I still remember my very first trip to the circus. It was Barnum & Bailey’s Greatest Show on Earth, and on the car ride there I was so excited I could hardly sit still. Once we arrived and the show started, however, I was too mesmerized to fidget. There was something spellbinding about the parade of spangled performers, the bright lights, and the roar of the lions and tigers. I felt like I’d been transported to another world, and I couldn’t imagine a more amazing show.
Today, though, having just finished The Night Circus, I realize Barnum & Bailey have got nothing on the Cirque de Rêves, which translates to “Circus of Dreams” and is, quite literally, magical. The circus is powered by Celia and Marco, two young magicians pitted against one another by their guardians, and serves as the venue for their magical battle royale. The two enchanters conjure marvels to populate the circus’ many tents, attempting to outdo one another with increasingly spectacular displays.
These displays are the secret to The Night Circus’ success as a novel. The plot leaves much to be desired, and the romance that eventually develops between Celia and Marco is tepid at best, but the circus itself is genius.
There is something beautifully dreamlike about the whimsical Cirque des Rêves, which appears unexpectedly, and only at night. Everything in the circus, from the tents to the costumes to the enormous clock that marks the fairway entrance, is colored in shades of black, white, and gray. Rather than a single big-top with bright lights and a ringmaster, the circus consists of countless tents of various sizes among which patrons can wander at will. Each tent holds a different attraction, some of which are standard – acrobats, contortionists, animals – and some of which are much more unusual.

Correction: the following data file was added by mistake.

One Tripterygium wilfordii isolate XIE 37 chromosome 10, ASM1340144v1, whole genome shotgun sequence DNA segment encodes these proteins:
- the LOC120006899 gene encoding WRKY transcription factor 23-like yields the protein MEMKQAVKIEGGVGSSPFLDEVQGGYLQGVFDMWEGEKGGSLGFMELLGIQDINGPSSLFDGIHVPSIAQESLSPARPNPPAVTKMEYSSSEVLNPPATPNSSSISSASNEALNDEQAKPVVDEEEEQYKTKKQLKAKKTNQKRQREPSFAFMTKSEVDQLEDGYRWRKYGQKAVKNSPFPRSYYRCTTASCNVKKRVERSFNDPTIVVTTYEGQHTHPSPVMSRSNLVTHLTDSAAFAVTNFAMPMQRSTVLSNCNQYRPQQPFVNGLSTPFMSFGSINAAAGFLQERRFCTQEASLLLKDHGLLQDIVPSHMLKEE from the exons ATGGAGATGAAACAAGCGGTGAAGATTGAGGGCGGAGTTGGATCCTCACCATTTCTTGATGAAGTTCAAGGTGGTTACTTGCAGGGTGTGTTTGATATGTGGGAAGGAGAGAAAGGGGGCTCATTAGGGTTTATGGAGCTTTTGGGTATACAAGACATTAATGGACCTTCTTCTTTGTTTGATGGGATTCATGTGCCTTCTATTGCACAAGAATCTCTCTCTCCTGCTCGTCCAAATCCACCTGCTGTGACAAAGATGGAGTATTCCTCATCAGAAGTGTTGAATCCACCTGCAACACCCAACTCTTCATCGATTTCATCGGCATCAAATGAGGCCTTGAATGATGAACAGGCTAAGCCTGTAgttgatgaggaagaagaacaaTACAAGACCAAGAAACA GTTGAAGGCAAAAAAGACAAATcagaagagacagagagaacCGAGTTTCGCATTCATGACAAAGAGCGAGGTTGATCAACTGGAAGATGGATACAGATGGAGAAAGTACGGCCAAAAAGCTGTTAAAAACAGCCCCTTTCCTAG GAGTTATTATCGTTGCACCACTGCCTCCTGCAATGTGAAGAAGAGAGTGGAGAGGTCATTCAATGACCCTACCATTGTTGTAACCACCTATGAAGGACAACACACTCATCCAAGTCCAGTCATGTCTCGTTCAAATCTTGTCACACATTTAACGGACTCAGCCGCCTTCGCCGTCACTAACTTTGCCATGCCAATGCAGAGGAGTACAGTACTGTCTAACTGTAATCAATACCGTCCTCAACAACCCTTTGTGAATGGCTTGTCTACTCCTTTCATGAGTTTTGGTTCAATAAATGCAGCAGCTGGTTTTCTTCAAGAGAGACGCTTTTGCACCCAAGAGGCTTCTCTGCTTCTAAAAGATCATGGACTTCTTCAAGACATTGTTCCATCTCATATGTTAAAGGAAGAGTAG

The unusual attractions are the wonders created by Celia and Marco, and they’re stunning in their originality. There’s a Pool of Tears into which one can literally release one’s worries; a living carousel that meanders throughout the entirety of the circus; a tree lit with wishes that can only be found by those who need it; and much, much more. Reading about them was a delight, and I found myself yearning for the circus to exist for real so I could experience it as the patrons in the book did.
As much as I loved the Cirque des Rêves and all the marvels it holds, the story surrounding the circus is pretty weak. The “high stakes” and “dangerous consequences” the synopsis claims come with the magical contest aren’t convincing, and the character development is practically non-existent. I was hoping that the romance between Celia and Marco would redeem their lack of personality, but I was out of luck. The young lovers are apart for the majority of the book, and when they do finally spend time together, they fall in love immediately, for no discernable reason and with no discernable passion.
When it comes down to it, though, I would still recommend The Night Circus. The book’s flaws are major, but I can’t deny how much I enjoyed being swept away by Morgenstern’s stunning imagination and the magic circus it inspired.